Among the changes in the new version is the Brechtian device of interrupting the action to remind us we are watching a reenactment which begins to destroy the delicate fabric of the play. The trial scene now includes anatomical descriptions of their love making (based on fact) that are probably best left to the imagination. Also added is a scene from the Chinese opera, The Butterfly Lovers, in which a woman disguises herself as a man in order to be near the man she loves, which is a little too close to the story that Song tells Gallimard. There are various English, American and Australian accents (Gallimard’s older wife is from Down Under) but no French even though most of the characters are from Paris.

Jin Ha (far left), Clive Owen (far right) and company in a scene from David Henry Hwang’s “M. Butterfly” (Photo credit: Matthew Murphy)

While the original production had beautiful diaphanous sets, here Paul Steinberg has designed large ugly silver panels that continually regroup, at times covered by hideous wallpaper, that move alarmingly jerkily and look like they are going to fall down at any moment. Other scenes have beautiful Chinese designs which only make the silvery scenes that much uglier. The sequences of the Chinese Opera choreographed by Ma Cong are both lavish and exciting in the costumes by Constance Hoffman. While Elliot Goldenthal is credited with original music and soundscape, it is not made clear what is traditional Chinese music and what is new.

Playing a man who could not get a date, the handsome, virile Owen seems a strange choice. As Gallimard, the usually suave and masculine Owen has chosen to play him as awkward, though he seems less a man uncomfortable in his own skin than an actor who hasn’t found the center of his role. As opera star Song Liling, newcomer Jin Ha is a fine actor but is never convincing as the “most beautiful woman in the world.” Ha seems to be laughing at Gallimard at all times which occasionally destroys the illusion. Michael Countryman as Gallimard’s superior Ambassador Toulon and later the judge at his trial in France plays these roles as extremely British which is continually confusing.

Playing Gallimard’s wife Agnes, Enid Graham creates a believable portrait of a woman who leads her own life while enjoying the advantages of being Mme. Gallimard. However, her Australian accent is distracting in this setting among the French in China even though we have been told she originally hails from there. As the male chauvinistic playboy Marc, Gallimard’s best friend from his school days, Murray Bartlett (of Looking fame) is extremely obnoxious rather than playing a contrast to the rather shy and retiring Gallimard. Celeste Den as Song’s Chinese government operative is intrusive as she is most likely meant to be.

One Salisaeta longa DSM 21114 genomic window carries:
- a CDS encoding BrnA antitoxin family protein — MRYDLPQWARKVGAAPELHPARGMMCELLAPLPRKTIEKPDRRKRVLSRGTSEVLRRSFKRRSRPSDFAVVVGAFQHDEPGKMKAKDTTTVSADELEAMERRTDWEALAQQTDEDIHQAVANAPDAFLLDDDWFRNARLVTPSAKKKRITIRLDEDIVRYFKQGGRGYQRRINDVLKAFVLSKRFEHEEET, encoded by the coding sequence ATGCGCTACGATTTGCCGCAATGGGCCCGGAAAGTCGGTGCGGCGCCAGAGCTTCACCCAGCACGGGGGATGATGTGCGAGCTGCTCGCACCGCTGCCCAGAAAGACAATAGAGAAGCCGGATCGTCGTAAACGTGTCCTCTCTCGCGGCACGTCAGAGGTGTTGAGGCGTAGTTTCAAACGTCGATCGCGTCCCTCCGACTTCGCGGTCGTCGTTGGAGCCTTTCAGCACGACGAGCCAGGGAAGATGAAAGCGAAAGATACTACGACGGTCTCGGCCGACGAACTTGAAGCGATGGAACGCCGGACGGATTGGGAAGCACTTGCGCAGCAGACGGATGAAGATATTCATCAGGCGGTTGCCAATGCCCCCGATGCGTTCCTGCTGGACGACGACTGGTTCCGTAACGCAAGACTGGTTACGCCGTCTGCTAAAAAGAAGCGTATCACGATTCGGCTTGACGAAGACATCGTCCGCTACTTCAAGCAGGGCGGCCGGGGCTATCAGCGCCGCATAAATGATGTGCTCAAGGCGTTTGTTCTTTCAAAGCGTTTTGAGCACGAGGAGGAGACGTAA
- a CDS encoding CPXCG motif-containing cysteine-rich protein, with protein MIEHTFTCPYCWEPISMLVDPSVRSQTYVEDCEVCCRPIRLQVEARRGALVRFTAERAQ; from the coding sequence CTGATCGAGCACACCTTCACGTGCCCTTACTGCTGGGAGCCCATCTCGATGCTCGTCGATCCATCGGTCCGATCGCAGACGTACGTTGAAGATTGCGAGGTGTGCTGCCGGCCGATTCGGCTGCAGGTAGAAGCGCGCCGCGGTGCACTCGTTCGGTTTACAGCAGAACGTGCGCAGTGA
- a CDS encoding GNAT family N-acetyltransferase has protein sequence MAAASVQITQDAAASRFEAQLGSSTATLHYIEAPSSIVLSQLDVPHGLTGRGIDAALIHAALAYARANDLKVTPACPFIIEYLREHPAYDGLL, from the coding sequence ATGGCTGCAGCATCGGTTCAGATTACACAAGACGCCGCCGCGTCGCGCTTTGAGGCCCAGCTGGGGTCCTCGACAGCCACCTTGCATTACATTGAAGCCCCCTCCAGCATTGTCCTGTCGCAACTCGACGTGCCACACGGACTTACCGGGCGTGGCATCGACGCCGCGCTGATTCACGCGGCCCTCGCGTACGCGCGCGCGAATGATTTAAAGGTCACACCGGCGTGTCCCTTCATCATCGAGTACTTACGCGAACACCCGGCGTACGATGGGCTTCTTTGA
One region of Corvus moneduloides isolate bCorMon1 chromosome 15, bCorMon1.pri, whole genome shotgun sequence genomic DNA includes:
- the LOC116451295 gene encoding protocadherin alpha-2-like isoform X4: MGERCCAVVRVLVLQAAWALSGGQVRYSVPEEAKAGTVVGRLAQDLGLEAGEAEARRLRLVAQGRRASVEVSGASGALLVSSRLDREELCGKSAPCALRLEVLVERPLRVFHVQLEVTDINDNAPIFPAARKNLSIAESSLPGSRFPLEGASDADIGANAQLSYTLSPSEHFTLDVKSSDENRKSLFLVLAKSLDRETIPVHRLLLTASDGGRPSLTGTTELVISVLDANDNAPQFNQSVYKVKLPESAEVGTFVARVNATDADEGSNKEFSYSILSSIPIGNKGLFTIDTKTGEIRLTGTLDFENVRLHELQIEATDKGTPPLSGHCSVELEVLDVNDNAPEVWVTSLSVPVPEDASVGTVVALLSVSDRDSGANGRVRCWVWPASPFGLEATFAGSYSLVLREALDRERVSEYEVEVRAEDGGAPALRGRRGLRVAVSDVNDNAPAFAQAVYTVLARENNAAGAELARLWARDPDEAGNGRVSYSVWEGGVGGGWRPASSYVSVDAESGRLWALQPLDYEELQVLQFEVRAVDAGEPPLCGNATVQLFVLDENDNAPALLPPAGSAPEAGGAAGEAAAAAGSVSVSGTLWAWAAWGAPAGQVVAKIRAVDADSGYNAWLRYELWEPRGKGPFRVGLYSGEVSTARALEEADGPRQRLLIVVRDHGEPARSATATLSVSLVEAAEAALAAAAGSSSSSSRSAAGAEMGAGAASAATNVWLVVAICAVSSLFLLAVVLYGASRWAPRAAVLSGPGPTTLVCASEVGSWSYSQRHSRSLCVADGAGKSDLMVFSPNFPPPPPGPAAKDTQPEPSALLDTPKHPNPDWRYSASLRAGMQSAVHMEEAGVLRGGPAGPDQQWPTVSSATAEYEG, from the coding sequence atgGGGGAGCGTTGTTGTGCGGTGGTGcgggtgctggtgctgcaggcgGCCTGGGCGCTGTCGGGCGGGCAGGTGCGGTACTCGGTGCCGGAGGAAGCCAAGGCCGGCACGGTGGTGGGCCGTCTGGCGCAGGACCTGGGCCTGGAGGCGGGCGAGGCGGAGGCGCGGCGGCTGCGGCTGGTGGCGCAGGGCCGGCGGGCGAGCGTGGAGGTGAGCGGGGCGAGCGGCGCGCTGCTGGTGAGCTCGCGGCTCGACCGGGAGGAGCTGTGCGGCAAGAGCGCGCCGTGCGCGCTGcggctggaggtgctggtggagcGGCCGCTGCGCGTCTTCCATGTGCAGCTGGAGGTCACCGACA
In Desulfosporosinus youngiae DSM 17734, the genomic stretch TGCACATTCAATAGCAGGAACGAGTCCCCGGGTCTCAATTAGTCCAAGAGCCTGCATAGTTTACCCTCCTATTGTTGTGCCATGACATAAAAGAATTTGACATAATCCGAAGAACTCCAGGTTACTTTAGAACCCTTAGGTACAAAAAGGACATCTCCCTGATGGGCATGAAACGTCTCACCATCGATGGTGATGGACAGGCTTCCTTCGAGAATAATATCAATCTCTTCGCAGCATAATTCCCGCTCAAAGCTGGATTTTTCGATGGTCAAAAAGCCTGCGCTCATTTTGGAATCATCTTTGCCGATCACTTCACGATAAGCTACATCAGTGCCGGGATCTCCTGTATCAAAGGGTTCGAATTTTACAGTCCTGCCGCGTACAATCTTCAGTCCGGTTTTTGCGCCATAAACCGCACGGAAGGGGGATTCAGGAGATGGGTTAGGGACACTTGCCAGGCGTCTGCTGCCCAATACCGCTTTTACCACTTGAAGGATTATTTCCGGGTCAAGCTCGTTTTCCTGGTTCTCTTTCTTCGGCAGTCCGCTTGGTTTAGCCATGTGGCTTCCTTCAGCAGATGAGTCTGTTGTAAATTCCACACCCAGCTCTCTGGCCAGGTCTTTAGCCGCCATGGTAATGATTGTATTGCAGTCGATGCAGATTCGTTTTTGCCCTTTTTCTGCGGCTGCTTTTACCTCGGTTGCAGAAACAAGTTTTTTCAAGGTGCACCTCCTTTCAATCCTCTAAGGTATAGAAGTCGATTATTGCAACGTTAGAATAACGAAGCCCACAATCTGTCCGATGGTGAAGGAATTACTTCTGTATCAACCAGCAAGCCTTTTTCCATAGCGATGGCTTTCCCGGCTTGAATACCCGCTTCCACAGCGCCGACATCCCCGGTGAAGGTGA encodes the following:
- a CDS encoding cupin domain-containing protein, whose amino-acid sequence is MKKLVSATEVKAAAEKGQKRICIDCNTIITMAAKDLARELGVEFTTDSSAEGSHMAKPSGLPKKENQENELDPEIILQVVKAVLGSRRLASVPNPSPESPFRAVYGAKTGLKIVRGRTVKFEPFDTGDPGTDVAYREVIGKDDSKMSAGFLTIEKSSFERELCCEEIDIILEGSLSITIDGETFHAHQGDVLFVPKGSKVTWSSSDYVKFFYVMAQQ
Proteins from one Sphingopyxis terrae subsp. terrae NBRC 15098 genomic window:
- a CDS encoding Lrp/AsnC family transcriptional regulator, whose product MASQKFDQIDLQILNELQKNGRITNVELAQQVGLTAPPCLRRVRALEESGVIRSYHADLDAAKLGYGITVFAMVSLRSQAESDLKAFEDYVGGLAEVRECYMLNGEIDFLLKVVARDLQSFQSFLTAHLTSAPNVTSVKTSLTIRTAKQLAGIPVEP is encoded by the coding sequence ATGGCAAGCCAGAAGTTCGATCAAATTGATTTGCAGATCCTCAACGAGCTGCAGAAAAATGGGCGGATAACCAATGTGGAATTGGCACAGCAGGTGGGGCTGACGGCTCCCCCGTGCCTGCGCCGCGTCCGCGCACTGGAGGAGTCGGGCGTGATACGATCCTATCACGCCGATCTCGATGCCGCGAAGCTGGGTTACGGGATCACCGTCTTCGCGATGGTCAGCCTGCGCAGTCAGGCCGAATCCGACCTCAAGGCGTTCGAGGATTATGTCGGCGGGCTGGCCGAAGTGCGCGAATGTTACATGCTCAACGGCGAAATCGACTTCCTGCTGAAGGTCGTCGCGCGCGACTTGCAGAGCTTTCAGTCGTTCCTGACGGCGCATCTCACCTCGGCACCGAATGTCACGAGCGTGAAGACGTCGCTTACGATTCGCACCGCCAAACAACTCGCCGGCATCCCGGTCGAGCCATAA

If you do not know the story or have not seen M. Butterfly before, you are more likely to be enamored of this new production. The story remains compelling particularly in this age of troubled East-West relations. As a metaphor for the West’s misunderstanding of Asian politics and customs, M. Butterfly continues to dramatize the underlying themes of ancient stereotypes that remain with us still today.

M. Butterfly (through December 17, 2017)

Cort Theatre, 138 W. 48th Street, in Manhattan

For tickets, call 212-239-6200 or visit

Running time: two hours and 20 minutes with one intermission

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About Victor Gluck, Editor-in-Chief (991 Articles)
Victor Gluck was a drama critic and arts journalist with Back Stage from 1980 – 2006. He started reviewing for in 2006, where he was also Associate Editor from 2011-2013, and has been Editor-in-Chief since 2014. He is a voting member of The Drama Desk, the Outer Critics Circle, the American Theatre Critics Association, and the Dramatists Guild of America. His plays have been performed at the Quaigh Theatre, Ryan Repertory Company, St. Clements Church, Nuyorican Poets Café and The Gene Frankel Playwrights/Directors Lab.